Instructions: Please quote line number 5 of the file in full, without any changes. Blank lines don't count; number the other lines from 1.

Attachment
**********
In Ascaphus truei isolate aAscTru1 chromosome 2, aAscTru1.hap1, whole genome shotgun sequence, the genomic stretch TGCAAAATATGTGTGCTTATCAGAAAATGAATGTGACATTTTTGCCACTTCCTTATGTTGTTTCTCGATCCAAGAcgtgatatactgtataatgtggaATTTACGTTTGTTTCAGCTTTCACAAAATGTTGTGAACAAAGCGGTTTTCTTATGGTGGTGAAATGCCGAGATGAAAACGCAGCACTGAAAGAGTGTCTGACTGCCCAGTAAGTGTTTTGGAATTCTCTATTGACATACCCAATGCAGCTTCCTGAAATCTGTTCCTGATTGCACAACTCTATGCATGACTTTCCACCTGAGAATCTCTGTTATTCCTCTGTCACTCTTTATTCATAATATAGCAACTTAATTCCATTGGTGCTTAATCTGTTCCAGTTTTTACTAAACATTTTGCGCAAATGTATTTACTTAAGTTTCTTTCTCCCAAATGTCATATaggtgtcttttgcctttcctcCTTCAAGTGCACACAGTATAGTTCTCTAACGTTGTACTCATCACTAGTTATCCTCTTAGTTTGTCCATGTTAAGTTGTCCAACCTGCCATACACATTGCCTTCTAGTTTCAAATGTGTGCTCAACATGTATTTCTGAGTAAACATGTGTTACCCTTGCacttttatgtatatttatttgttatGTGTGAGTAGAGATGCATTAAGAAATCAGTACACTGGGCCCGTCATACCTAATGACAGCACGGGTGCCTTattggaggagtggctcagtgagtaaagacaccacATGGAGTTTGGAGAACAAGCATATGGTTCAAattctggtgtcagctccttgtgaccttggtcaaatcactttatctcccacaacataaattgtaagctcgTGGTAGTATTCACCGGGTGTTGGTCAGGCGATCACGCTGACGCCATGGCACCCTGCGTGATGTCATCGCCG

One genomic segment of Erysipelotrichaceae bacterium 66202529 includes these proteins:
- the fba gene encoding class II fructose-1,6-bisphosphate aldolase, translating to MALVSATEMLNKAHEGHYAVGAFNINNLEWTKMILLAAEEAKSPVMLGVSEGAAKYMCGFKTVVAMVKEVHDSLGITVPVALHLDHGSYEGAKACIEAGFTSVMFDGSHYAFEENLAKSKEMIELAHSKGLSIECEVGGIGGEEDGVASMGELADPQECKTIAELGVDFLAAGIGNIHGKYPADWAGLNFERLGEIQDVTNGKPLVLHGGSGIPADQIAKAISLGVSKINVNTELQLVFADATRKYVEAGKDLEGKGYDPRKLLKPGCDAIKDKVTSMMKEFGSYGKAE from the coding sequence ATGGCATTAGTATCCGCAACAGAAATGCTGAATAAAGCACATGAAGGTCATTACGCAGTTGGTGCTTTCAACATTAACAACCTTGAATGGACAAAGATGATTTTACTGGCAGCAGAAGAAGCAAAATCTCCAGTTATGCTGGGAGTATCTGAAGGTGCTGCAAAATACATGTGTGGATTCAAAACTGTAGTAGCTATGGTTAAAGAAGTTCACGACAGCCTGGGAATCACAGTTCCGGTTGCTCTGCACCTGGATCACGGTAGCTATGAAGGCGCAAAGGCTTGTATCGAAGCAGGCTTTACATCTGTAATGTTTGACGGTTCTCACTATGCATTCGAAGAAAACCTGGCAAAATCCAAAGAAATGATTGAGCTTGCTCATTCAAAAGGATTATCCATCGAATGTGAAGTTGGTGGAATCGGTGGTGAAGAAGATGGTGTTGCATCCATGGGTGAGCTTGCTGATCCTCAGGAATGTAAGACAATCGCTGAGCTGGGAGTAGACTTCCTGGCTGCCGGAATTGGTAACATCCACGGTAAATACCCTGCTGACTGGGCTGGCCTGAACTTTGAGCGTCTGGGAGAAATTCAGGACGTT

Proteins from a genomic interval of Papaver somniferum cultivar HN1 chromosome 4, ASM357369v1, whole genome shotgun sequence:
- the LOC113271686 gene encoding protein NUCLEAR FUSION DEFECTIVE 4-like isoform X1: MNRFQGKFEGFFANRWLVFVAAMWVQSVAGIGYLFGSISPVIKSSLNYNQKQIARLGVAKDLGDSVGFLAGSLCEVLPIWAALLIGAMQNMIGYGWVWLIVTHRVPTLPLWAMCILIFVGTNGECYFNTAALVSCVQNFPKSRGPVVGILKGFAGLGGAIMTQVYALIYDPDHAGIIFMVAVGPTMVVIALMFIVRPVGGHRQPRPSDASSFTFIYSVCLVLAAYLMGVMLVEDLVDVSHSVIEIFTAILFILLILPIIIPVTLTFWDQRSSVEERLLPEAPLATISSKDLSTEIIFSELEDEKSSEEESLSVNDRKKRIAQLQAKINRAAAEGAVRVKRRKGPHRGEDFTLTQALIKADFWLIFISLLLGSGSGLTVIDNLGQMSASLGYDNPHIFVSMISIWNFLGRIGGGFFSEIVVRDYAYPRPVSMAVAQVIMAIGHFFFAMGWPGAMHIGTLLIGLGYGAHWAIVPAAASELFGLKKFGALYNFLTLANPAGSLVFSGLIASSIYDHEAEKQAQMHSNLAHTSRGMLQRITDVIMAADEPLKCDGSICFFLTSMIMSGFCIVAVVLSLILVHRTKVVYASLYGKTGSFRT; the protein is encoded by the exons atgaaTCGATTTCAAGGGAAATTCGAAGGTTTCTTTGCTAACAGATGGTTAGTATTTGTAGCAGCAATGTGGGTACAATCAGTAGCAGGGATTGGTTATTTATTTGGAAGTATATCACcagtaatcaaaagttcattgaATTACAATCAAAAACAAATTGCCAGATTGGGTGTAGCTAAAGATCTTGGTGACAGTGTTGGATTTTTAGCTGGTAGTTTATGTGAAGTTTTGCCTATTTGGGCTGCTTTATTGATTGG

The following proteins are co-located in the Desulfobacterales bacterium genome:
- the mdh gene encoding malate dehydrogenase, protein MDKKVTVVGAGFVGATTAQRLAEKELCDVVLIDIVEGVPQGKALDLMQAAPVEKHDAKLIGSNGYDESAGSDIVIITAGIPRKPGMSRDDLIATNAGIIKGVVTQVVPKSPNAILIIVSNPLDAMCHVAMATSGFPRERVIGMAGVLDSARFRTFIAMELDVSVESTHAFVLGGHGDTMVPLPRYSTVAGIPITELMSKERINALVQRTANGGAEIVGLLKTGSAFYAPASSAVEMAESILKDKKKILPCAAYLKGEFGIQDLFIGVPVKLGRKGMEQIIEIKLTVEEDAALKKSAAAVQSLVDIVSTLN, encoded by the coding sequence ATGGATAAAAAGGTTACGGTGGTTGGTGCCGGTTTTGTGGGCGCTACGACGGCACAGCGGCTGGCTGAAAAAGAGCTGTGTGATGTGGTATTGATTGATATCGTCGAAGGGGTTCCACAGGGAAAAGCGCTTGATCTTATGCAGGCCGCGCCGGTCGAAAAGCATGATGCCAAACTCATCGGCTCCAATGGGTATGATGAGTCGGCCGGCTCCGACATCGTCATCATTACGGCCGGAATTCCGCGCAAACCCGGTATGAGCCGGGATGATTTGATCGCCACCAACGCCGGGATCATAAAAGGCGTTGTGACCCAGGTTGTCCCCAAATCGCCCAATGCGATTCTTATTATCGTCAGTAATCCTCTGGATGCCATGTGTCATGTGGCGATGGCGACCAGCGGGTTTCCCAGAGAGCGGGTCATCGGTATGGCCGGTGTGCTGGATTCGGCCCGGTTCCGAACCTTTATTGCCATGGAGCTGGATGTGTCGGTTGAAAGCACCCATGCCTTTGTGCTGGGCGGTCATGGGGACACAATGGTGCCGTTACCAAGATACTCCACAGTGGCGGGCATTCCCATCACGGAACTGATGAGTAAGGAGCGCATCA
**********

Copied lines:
- the LOC113271686 gene encoding protein NUCLEAR FUSION DEFECTIVE 4-like isoform X1: MNRFQGKFEGFFANRWLVFVAAMWVQSVAGIGYLFGSISPVIKSSLNYNQKQIARLGVAKDLGDSVGFLAGSLCEVLPIWAALLIGAMQNMIGYGWVWLIVTHRVPTLPLWAMCILIFVGTNGECYFNTAALVSCVQNFPKSRGPVVGILKGFAGLGGAIMTQVYALIYDPDHAGIIFMVAVGPTMVVIALMFIVRPVGGHRQPRPSDASSFTFIYSVCLVLAAYLMGVMLVEDLVDVSHSVIEIFTAILFILLILPIIIPVTLTFWDQRSSVEERLLPEAPLATISSKDLSTEIIFSELEDEKSSEEESLSVNDRKKRIAQLQAKINRAAAEGAVRVKRRKGPHRGEDFTLTQALIKADFWLIFISLLLGSGSGLTVIDNLGQMSASLGYDNPHIFVSMISIWNFLGRIGGGFFSEIVVRDYAYPRPVSMAVAQVIMAIGHFFFAMGWPGAMHIGTLLIGLGYGAHWAIVPAAASELFGLKKFGALYNFLTLANPAGSLVFSGLIASSIYDHEAEKQAQMHSNLAHTSRGMLQRITDVIMAADEPLKCDGSICFFLTSMIMSGFCIVAVVLSLILVHRTKVVYASLYGKTGSFRT; the protein is encoded by the exons atgaaTCGATTTCAAGGGAAATTCGAAGGTTTCTTTGCTAACAGATGGTTAGTATTTGTAGCAGCAATGTGGGTACAATCAGTAGCAGGGATTGGTTATTTATTTGGAAGTATATCACcagtaatcaaaagttcattgaATTACAATCAAAAACAAATTGCCAGATTGGGTGTAGCTAAAGATCTTGGTGACAGTGTTGGATTTTTAGCTGGTAGTTTATGTGAAGTTTTGCCTATTTGGGCTGCTTTATTGATTGG